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Off topic: Christmas celebrations around the world
Thread poster: Valeria Verona

Valeria Verona  Identity Verified
Argentina
Local time: 02:09
Member (2003)
English to Spanish
+ ...
Dec 2, 2002

Christmas is near and I was wondering... how do you people celebrate it in the place where you live?

I live in Buenos Aires and we typically get together with the family on the 24th for an abundant dinner (when possible, of course). As it is summer and normally hot, people tend to eat cold food, such as salads, chicken, pork, and ice cream for dessert. After that, there is a toast usually with cider and we exchange gifts. Other people prefer to spend Christmas Eve at a restaurant, but I think it is less popular.

Some families (like mine) get together again the following day, the 25th, for lunch and finish up the food that was left from the previous night!

I look forward to learning other ways of celebrating.



Cheers,

Valeria



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Nitza Ramos  Identity Verified
United States
Local time: 01:09
Spanish to English
+ ...
Christmas celebrations Dec 2, 2002

Hi Valeria,



In Puerto Rico we celebrate Christmas with the traditional dinner on the 24th \"lechón asado\" (barbecued young pig), pasteles (a plaintain dough filled with chopped meat, and other things depending on who is making them....[some people put chick peas, boiled eggs, olives, green peppers, etc.] and boiled), \"arroz con dulce\" (a rice pudding with spices and coconut milk) and \"coquito\" which is a traditional drink made with white rum, condensed milk, evaporated milk, etc. Also on that day we go to the 12:00 am mass called \"Misa de Gallo\".



There\'s the \"parrandas\" which are not so popular anymore but they used to be fun. People go from house to house signing and with musical instruments such as guitars, the Cuatro which is a stringed instrument similar to a guitar, Güiros (hollow gourds with ridges cut in them and scrapped with a fork), Maracas (gourds filled with tiny pebbles and shaken, and the Claves or \"Palillos\" which are two smooth sticks struck together to the beat of the music.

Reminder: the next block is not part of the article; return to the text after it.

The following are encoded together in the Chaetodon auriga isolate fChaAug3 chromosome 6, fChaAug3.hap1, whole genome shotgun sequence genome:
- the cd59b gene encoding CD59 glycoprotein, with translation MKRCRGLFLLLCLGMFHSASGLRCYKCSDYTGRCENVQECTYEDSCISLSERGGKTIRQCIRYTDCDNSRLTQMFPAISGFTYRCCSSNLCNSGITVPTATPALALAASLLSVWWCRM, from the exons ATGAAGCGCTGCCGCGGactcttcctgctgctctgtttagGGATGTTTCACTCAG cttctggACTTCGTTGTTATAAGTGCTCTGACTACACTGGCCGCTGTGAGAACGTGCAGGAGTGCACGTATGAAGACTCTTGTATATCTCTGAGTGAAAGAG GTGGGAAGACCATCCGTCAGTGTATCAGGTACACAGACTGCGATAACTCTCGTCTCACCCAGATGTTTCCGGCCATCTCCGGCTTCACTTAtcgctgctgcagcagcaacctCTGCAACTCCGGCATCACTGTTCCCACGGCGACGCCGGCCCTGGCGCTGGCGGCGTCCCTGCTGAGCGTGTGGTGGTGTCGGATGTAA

We also celebrate the Three Kings Day on January 6. When I was little, children used to place a box of straw under their beds for the king\'s camels and in return they would find presents the next morning from the Three Wise Men. I am not sure if this is still done but it was so much fun!



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Valeria Verona  Identity Verified
Argentina
Local time: 02:09
Member (2003)
English to Spanish
+ ...
TOPIC STARTER
NItza: Dec 2, 2002

Quote:


On 2002-12-02 17:14, NRCV wrote:

Hi Valeria,



In Puerto Rico we celebrate Christmas with the traditional dinner on the 24th \"lechón asado\" (barbecued young pig)...

We also celebrate the Three Kings Day on January 6. When I was little, children used to place a box of straw under their beds for the king\'s camels and in return they would find presents the next morning from the Three Wise Men.







Yes!!!! We eat \"lechón asado\" too!!!!! But we eat it cold. What a coincidence...

And yes, we used to leave water and grass for the Three Wise Men\'s camels, which arrived tired from the long walk! How nice to remember that magical time. Thank you.



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Nathalie M. Girard, ALHC  Identity Verified
English to French
+ ...
Christmas celebrations in Barbados Dec 2, 2002

Hello



Since I am in Barbados at the moment, I might as well tell you about how it is done here.



Like in Buenos Aires, families get together on the 24th, attend evening mass and eat until their tummy can\'t take anymore hahaha...



Food-wise you will find that HAM is the most popular here at Christmas. Many companies give hams to their employees.



People also enjoy a lot of chicken and turkey with the tradiational gravy, stuffing and creamed potatoes.



You will also find a lot of the traditional Bajan foods: Rice & peas, flying fish, cou-cou, macaroni pie, corn pie, and fish cakes.



And you wash it all down with some wonderful Mauby on ice (a brown syrupy spicy cool drink which is made from boiling the bark of the Mauby trees and mixed with water) - very thirst quenching when you live at 13 degrees North of the Equator



Happy holidays everyone!



Nathalie

[ This Message was edited by: on 2002-12-02 17:49 ]


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Ursula Derx  Identity Verified
Austria
Local time: 07:09
Member (2005)
English to German
Christmas in Austria Dec 2, 2002